We’ve all heard the famous quote, “failing to plan is planning to fail,” and this advice holds true when it comes to implementing successful protocols in your feedyard.
At Foster Feed Yard, transparency is more than just a popular buzz-word, and Jesse Larios eagerly describes how the operation walks-the-walk. “The feedyard is a nutrient recycling enterprise,” Larios says. “Corn, wheat, alfalfa and sugar beets raised on Foster land are fed to the cattle to make protein for human consumption.”
Once the member feedyards of Beef Marketing Group (BMG) had agreed to market their cattle together, the next step was to develop a relationship with one packer, rather than gather bids every week. First that packer was Excel, then IBP (now Tyson). “Bruce Bass [head cattle buyer for IBP] and I put the agreement together in 1993,” says Lee Borck, BMG’s chairman of the board. “I still have the original agreement hanging on my wall.”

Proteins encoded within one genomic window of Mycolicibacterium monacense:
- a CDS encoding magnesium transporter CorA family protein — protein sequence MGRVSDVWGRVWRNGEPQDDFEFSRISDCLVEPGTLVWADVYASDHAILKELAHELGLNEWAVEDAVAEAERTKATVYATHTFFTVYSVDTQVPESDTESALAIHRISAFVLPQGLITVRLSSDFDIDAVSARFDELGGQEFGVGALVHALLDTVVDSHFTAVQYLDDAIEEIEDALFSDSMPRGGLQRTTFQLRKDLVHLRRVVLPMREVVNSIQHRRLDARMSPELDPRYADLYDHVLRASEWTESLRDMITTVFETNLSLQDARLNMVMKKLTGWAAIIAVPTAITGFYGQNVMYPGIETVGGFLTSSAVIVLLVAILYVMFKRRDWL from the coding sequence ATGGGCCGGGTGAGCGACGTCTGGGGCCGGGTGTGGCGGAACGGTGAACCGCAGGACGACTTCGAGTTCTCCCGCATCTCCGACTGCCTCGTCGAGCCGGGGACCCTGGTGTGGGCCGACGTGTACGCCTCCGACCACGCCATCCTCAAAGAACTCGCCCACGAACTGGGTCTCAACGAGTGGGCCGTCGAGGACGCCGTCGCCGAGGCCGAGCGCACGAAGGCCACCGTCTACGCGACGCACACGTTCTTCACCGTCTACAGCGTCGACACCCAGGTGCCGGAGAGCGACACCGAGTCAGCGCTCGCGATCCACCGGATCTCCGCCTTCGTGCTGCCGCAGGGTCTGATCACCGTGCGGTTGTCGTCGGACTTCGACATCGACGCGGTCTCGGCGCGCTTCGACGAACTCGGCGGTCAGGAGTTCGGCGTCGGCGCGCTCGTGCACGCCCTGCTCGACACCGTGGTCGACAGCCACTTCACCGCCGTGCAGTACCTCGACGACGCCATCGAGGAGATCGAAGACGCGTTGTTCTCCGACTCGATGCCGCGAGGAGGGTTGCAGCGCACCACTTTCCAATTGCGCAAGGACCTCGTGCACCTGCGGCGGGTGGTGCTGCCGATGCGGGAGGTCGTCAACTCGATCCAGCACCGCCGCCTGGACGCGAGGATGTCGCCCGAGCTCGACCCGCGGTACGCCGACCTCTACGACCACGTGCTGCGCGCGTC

For Joe Morgan, general manager at Poky Feeders, keeping communication open with all those employees is a priority. There are quarterly company lunches where employees can mingle and quarterly employee meetings to encourage that communication.
Click here to read what experts suggest when determining implant strategies for your feedyard.